So far we have used the integral mainly to to compute areas of plane regions.
It turns out that the definite integral can also be used to calculate
the volumes of certain types of three-dimensional solids. The class of
solids we will consider in this lab are called *Solids of
Revolution* because they can be obtained by revolving a plane region
about an axis.

As a simple example, consider the graph of the function for , which appears in Figure 1.

If we take the region between the graph and the x-axis and revolve it about the x-axis, we obtain the solid pictured in Figure 2.

To help you in plotting surfaces of revolution, A
Maple procedure called `revolve` has been written. The
command used to produce the graphs in Figures 1 and
2 is shown below. The `revolve` procedure, as well
as the `RevInt`, `LeftInt`, and
`LeftDisk` procedures described below are all part of the `CalcP` package, which must be loaded first. The last line in the
example below shows the
optional argument for revolving the graph of about the line
instead of the default .

> with(CalcP):

> f := x -> x^2+1;

> plot(f(x),x=-2..2);

> revolve(f(x),x=-2..2);

> revolve(f(x),x=-2..2,y=-2)

The `revolve` command has other options that you should read about
in the help screen. For example, you can speed the command up by only
plotting the surface generated by revolving the curve with the `nocap` argument, and you can also plot a solid of revolution formed
by revolving the area between two functions. Try the following
examples. (Note: The last example shows how to use `revolve` with
a function defined piecewise.)

> revolve(f(x),0.5,x=-2..2,y=-1);

> revolve(cos(x),x=0..4*Pi,y=-2,nocap);

> revolve(5,x^2+1,x=-2..2);

> g := x -> if x < 0 then -x +1/2 else x^2-x+1/2 fi ;

g := proc(x) options operator,arrow; if x < 0 then -x+1/2 else x^2-x+1/2 fi end

> revolve('g(x)',x=-1..2);

It turns out that the volume of the solid obtained by revolving the
region in Figure 1 between the graph and the -axis
about the -axis can
be determined from the integral

to have the value . More generally, if you revolve the area under the graph of for about the x-axis, the volume is given by

Where does this formula come from? To help you understand it, Two more
Maple procedures, `RevInt` and `LeftDisk`, have been written.
The procedure `RevInt` sets up the integral for the volume of a
solid of revolution, as shown below. The Maple commands `evalf`
and `value` can
be used to obtain a numerical or analytical value.

> RevInt(f(x),x=-2..2);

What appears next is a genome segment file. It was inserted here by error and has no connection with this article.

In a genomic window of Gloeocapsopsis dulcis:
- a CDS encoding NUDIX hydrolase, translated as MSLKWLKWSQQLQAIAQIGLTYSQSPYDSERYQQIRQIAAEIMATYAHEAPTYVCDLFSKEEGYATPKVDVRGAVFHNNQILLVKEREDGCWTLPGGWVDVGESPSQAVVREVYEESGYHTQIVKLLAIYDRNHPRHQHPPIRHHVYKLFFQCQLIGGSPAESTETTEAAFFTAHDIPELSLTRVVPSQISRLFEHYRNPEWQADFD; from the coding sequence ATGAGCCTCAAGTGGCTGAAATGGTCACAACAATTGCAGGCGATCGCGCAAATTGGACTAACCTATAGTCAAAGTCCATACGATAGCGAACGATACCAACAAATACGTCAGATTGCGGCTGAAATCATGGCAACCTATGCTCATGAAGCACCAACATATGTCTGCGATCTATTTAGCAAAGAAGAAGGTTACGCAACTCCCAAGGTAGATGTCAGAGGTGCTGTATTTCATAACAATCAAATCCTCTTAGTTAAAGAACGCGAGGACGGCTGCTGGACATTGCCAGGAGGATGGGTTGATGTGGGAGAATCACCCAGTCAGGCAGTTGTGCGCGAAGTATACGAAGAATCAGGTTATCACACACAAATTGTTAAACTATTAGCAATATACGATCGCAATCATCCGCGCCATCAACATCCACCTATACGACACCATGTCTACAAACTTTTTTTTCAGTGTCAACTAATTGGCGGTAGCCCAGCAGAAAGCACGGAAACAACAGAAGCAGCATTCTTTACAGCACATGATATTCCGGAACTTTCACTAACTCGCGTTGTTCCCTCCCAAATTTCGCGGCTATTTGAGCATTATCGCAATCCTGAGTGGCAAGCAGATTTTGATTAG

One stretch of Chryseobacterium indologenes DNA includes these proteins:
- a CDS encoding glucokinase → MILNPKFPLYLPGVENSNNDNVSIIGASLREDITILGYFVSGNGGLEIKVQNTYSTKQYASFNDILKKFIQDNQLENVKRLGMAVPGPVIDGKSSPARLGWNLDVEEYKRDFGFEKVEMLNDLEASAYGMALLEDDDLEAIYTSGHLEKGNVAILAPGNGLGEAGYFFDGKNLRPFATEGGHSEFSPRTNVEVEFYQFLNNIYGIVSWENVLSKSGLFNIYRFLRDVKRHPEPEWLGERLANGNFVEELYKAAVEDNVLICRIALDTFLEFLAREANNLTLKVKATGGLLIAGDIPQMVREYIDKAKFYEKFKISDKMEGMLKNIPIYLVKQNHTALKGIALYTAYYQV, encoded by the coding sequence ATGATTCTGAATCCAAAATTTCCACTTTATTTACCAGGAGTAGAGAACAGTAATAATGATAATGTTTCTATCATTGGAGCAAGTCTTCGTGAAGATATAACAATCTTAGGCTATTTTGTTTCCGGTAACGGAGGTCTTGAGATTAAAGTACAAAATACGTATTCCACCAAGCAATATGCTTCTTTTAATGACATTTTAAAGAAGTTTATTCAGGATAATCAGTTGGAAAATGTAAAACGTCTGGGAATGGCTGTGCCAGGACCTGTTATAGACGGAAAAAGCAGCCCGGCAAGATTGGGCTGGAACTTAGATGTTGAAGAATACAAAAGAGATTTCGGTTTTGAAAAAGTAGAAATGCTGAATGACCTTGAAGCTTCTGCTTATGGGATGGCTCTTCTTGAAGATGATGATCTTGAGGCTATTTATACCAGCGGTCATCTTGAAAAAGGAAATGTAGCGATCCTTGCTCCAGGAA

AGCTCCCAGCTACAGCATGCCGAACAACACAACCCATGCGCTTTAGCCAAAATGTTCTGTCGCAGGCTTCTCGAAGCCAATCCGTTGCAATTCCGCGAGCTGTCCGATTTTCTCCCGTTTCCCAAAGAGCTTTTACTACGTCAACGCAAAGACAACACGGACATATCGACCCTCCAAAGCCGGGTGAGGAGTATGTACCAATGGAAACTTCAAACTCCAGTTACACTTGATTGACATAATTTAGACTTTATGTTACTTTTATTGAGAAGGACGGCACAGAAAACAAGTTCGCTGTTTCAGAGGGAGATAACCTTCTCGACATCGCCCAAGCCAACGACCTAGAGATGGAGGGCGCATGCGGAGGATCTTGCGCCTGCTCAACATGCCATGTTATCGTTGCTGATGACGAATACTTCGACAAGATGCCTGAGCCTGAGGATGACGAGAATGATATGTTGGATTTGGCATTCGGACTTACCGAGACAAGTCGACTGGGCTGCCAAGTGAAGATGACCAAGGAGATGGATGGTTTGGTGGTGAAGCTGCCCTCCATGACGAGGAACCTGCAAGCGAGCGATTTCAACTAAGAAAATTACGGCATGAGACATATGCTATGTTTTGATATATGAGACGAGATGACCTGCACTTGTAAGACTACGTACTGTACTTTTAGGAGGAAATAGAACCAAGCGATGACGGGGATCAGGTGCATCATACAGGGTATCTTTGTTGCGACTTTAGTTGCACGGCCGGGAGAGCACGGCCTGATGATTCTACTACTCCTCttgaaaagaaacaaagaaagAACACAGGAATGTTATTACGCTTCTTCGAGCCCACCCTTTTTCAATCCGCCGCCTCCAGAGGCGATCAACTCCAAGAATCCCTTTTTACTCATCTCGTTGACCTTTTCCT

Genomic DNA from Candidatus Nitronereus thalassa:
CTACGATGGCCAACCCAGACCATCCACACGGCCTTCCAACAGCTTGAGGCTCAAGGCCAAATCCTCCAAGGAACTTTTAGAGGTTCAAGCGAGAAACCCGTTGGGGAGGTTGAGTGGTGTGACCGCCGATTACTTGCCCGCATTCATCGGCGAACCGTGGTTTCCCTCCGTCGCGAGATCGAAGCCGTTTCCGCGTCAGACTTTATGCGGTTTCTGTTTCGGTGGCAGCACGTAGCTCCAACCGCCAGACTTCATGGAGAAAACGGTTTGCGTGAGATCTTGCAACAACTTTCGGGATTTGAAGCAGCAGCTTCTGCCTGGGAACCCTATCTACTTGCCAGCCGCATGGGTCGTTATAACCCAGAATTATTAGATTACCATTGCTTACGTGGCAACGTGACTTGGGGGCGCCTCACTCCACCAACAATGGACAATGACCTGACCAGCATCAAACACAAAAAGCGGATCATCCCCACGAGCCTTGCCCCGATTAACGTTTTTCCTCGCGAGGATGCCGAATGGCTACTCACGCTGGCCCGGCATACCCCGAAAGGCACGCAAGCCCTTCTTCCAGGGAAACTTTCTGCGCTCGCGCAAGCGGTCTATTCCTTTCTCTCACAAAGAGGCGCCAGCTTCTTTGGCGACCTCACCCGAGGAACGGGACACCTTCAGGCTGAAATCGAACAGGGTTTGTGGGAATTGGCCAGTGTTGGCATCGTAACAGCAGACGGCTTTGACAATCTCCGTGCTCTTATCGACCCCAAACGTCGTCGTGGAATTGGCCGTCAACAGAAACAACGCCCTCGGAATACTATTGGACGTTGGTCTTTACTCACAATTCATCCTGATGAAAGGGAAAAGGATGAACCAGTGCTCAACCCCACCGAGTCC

> value(RevInt(f(x),x=-2..2));

> evalf(RevInt(f(x),x=-2..2));

The integral formula given above for the volume of a solid of revolution comes, as usual, from a limit process. Recall the rectangular approximations we used for plane regions. If you think of taking one of the rectangles and revolving it about the x-axis, you get a disk whose radius is the height of the rectangle and thickness is , the width of the rectangle. The volume of this disk is . If you revolve all of the rectangles in the rectangular approximation about the x-axis, you get a solid made up of disks that approximates the volume of the solid of revolution obtained by revolving the plane region about the x-axis.

To help you visualize this approximation of the volume by disks, the
`LeftDisk` procedure has been written. The syntax for this procedure is
similar to that for `revolve`, except that the number of
subintervals must be specified. The examples below produce
approximations with five and ten disks. The latter approximation is
shown in Figure 3.

> LeftDisk(f(x),x=-2..2,5);

> LeftDisk(f(x),x=-2..2,10);

> LeftInt(f(x),x=-2..2,5);

> LeftInt(f(x),x=-2..2,10);

The two `LeftInt` commands above add up the volumes in the disk
approximations of the solid of revolution.

> f:= x-> sqrt(x) +1;

> vol:= int(Pi*f(x)^2, x=0..9);

> evalf(vol);

- For each function below,
- i.
- Plot its surface of revolution using the command
`LeftDisk`for and and then plot the surface of revolution using`revolve`. - ii.
- Approximate the volume of the solid of revolution about the
-axis using
`LeftInt`for each of the -values given above and then find the exact value. Explain why it would be difficult to do these calculations by hand.

- A brass finial is to be made in the shape of the solid obtained
by revolving the function
about the axis
over the interval
. (A finial is a decorative cap
or projection often seen on top of fence posts or staircase posts.) If
the dimensions of the solid are all in inches, determine how many
cubic inches of brass will be needed to make of these finials.
- A doughnut is to be made by revolving a circle of radius
centered at the point about the axis.
Find the volume of this doughnut and plot your doughnut. (Hint - the
equation for the
circle is
. You will need to solve this equation
for , which will give you the two functions you need.
- A solid wood ball of diameter 15 cm floats in water with 4 cm
extending above the surface. Find the density of the ball, given that
the density of water is
. You might
find the following facts useful.
- The density of an object is defined as the ratio of its mass to its volume.
- Archimedes' principle says that the weight of the ball is equal to the weight of the water it displaces.

2000-09-19